A Georgia physician who visited migrant border facilities last month says she was alarmed by the signs of children’s stress there.
Dr. Sally Goza of Fayetteville, president-elect of the American Academy of Pediatrics, said Monday that the visit by herself and other pediatricians underscored the organization’s position that the Border Patrol facilities are not a good place for children, and that kids should be there for as short a time as possible.
“We believe that pediatricians should be there to care for the children,’’ Goza added.
She talked of a boy crying inconsolably at a migrant processing center in Ursula, Texas, after his father had been taken away for a court proceeding. The boy, who had crossed the border with his father, didn’t know how to get in touch with him. The boy “didn’t know what to do,’’ Goza said. “It was heartbreaking.’’
There were about 900 unaccompanied children there at the Ursula center, Goza said. “There were two little sisters, 3 or 4 or 5, with no expressions on their face. That young, you would think they would have expressions. They were holding their hands together so tightly that their knuckles were almost white.’’
At a respite center, a toddler who had just left a Border Patrol facility looked sick. “She had a fever and breathing problems,’’ Goza said. The girl was sent to a hospital, where she was diagnosed with pneumonia and a congenital heart lesion.
Pediatricians who have visited the border facilities have raised strong concerns about the treatment of children at the migrant detention centers.
Over the past five years, tens of thousands of children — mainly from Mexico, Honduras, Guatemala and El Salvador — have crossed the U.S. border, seeking relief from violence and poverty.
From October 2018 through May of this year, more than 230,000 children have been apprehended at the border, CNN reported. Of those, about 170,000 were accompanied by a parent or legal guardian.
The Trump administration has agreed to allow a Stanford pediatrician to conduct an independent investigation into health conditions for migrant children at Customs and Border Protection facilities.
Goza examines a child in a Texas respite center.
The pediatrician, Dr. Paul Wise, toured detention centers at the border last summer and was critical of the conditions there. Since September, four children have died while in CBP custody or shortly after being released from it, CNN reported.
Goza spoke of cage-like confinement of families at the processing centers she visited.
According to court filings, Dr. Dolly Sevier, a pediatrician in Brownsville, Texas, who visited children in a detention center, said they were kept in conditions that included “extreme cold temperatures, lights on 24 hours a day, no adequate access to medical care, basic sanitation, water or adequate food,” CNN reported.
Migrant children are supposed to be kept in Border Patrol custody for no more than 72 hours. But a recent report found that nearly a third of children in the facilities inspected were kept longer than that period of time.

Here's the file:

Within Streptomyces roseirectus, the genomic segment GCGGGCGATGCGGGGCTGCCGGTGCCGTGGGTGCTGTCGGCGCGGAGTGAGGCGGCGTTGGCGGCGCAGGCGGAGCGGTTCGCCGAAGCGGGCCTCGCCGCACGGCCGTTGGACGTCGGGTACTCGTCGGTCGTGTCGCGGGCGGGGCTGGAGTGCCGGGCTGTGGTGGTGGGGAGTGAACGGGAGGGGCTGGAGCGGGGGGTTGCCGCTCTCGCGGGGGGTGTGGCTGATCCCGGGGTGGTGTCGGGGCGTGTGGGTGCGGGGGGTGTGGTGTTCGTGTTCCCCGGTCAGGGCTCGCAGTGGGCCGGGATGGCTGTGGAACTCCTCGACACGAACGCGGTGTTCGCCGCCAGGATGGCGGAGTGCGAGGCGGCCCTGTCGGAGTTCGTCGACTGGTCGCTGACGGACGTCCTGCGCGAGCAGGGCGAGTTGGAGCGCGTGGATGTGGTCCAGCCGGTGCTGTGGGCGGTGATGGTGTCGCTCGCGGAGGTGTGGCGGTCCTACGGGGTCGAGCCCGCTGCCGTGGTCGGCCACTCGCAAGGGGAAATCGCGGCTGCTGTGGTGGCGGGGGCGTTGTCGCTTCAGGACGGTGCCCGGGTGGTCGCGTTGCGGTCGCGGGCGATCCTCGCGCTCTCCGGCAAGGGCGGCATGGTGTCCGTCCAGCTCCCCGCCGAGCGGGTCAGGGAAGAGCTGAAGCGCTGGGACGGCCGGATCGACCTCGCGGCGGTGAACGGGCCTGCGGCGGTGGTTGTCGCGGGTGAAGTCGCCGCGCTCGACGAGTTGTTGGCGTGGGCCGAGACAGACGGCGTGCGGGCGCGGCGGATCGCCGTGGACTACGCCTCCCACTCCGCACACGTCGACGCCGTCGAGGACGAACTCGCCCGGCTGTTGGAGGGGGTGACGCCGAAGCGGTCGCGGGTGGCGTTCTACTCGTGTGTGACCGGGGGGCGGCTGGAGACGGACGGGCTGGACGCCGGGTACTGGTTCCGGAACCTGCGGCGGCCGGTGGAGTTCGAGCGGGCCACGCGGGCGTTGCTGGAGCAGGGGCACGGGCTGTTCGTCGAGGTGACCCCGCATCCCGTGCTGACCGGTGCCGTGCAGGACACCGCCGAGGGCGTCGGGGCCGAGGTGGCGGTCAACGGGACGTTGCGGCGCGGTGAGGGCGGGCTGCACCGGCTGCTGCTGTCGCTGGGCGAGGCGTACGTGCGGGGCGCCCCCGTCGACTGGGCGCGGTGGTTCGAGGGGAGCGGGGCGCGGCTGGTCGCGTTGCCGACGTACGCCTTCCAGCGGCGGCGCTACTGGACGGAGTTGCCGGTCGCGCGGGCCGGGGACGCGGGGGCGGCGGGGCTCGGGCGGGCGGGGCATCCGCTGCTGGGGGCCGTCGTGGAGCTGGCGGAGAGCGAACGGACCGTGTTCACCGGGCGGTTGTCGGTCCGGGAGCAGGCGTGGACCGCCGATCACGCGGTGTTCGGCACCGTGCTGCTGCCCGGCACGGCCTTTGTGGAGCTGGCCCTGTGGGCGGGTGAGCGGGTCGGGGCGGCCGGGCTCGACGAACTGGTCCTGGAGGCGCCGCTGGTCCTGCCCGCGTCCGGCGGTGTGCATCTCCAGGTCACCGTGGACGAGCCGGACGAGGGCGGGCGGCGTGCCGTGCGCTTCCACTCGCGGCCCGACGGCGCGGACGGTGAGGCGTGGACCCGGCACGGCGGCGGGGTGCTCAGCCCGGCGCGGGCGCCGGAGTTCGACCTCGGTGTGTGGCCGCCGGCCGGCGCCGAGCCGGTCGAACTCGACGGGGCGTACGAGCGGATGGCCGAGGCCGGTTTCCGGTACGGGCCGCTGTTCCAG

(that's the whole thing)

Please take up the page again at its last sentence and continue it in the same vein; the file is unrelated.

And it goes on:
In early June, Acting Homeland Security Secretary Kevin McAleenan told CNN that the facilities were overcrowded and “not an appropriate setting for kids.”
Last week, he told CNN that “we’ve been taking action” and that the agency was providing “additional medical care” from more than 200 certified providers. A Border Patrol spokesperson said that includes nurse practitioners, physician assistants, emergency medical technicians, certified medical assistants and other medical support personnel.
A new report released Friday by the House Oversight and Reform Committee, meanwhile, said at least 18 migrant infants and toddlers under the age of 2, including nine infants under the age of 1, were separated from their parents at the southern border as part of the Trump administration’s “zero tolerance” policy on illegal entry into the country.
Those infants and toddlers were kept apart from their parents for periods ranging from 20 days to six months, the report found.
The Wall Street Journal reported that as recently as a few weeks ago, migrant minors reported being in crowded, unclean Border Patrol cells for nearly a month without regular access to food, showers and medical care, according to lawyers and advocates. Border Patrol agents have disputed those reports.
The Ursula facility had a strong smell of sweat, urine and feces, Goza said. The children’s eyes were bloodshot and bulging. “There was very little talking and communicating.”
Goza has reviewed drawings by children who have left detention facilities. “A child will draw what they feel. They drew cages, guards looking down on them,’’ she said.
Detained children can face high levels of physical and emotional stress, which can lead to developmental delays and behavior problems, Goza said. “Toxic stress can change the architecture of a child’s brain. It really changes their childhood.’’ A lack of sleep can lower the ability to fight off infections, she added.
Border Patrol staff are not medical professionals, Goza said. “They don’t know how to evaluate a child’s health. These people are not pediatric-trained.’’
“We need to make sure pediatricians are there.’’